It all comes back to can you tell if you’re running easy rather “easily” by tuning into your breath — whether you’re nose breathing or mouth breathing. It’s not the only way to tell if you’re truly running easy, but it’s a good tool to have. You always have it with you.

Final Thoughts
Reading these articles makes me feel that maybe I didn’t really ease into nasal breathing as much as I should have. Or maybe I threw in the towel too early, and really just needed to go back to basics. I’m still not sure I want to revisit it, but I want what Matt has! That feeling of ease, while breathing through your nose, even while running hard, but most especially while running easy.

Whether nasal breathing has intrigued you or not, the advice to run your easy runs easy is always important. Your body works hard for you and it deserves to be taken care of. — Chocolaterunsjudy

Do you care if you’re running easy or hard for easy runs?

Has running easy runs too hard ever led to problems for you? 

What are some signs that you need a rest day? 


Linking up with Zenaida Arroyo and Kim @ Kookyrunner

This week I am also joining up with the new Runners’ Roundup linkup.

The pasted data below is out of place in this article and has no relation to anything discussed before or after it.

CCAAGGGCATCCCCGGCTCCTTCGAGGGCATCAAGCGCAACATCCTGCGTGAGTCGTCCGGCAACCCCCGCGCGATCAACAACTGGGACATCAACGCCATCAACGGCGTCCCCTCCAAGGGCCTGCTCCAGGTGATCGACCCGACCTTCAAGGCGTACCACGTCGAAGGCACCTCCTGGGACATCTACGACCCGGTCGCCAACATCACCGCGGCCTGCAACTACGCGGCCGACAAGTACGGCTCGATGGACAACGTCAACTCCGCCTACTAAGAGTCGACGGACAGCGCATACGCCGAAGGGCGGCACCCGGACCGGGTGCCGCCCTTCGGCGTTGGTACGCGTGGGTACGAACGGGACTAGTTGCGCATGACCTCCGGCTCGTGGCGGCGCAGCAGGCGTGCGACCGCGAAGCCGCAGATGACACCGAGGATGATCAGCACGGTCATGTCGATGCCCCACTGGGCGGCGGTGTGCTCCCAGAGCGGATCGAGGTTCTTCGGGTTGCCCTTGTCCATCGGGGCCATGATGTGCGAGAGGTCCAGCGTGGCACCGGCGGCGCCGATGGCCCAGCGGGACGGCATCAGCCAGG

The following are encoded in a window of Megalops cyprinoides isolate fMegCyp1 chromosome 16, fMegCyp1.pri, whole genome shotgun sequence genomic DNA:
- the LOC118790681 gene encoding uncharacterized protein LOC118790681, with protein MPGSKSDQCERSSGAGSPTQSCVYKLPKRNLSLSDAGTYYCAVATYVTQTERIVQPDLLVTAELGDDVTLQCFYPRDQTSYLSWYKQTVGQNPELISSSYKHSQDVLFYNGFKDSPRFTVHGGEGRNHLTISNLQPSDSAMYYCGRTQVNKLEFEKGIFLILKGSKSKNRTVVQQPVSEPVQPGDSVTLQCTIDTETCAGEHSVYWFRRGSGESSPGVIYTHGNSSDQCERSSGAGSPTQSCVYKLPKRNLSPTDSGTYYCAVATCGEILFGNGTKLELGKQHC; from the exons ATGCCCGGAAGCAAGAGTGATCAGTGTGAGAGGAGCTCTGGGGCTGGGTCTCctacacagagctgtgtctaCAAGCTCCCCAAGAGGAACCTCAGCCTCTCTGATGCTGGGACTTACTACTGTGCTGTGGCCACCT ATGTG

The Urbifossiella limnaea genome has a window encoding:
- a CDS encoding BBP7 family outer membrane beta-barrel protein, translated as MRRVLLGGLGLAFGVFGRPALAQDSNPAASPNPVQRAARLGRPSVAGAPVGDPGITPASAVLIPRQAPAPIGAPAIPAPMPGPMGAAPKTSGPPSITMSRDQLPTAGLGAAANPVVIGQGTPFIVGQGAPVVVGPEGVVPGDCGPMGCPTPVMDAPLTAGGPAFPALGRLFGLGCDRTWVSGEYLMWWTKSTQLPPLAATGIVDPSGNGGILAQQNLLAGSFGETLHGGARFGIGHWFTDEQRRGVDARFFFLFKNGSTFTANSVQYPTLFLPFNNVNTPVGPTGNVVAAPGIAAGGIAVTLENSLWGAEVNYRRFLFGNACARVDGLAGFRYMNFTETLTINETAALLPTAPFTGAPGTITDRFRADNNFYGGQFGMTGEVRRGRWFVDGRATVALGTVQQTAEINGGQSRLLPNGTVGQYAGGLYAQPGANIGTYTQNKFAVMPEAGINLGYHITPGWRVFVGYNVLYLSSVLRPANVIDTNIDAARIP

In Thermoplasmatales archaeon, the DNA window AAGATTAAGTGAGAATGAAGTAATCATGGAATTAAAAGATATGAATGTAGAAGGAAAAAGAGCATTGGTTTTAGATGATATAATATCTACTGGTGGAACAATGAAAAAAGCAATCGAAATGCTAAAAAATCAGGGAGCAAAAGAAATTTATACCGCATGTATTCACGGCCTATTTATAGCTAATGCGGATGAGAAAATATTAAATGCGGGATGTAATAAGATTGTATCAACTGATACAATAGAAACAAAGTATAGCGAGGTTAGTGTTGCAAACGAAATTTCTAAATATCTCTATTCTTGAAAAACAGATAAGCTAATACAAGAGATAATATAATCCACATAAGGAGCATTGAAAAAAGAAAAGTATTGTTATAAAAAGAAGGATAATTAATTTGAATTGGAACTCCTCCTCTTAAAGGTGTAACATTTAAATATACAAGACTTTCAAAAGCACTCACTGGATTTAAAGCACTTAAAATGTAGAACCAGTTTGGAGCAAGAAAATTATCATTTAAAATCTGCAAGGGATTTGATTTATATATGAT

21 thoughts on “Another Reason to Try Nasal Breathing?

  1. That’s an interesting aspect about “reconfiguring both your body and your brain” to different thresholds.
    I’m a big fan of heartrate Zone 2 running, which is similar except that you are guided by your heartrate. The advantage of nasal breathing is that you don’t need to glance at your watch every few seconds!
    I really need to give this nasal breathing a try. Thank you, Judy, for this post!

    Liked by 1 person

  2. Truthfully, I only run hard for races and short ones so it’s been quite a while…

    I love easy runs because I love looking at the sights and taking pix. Running is about being in nature and connecting with friends. That’s why I’ve done all my long runs at 13-14 min pace with others and loving it.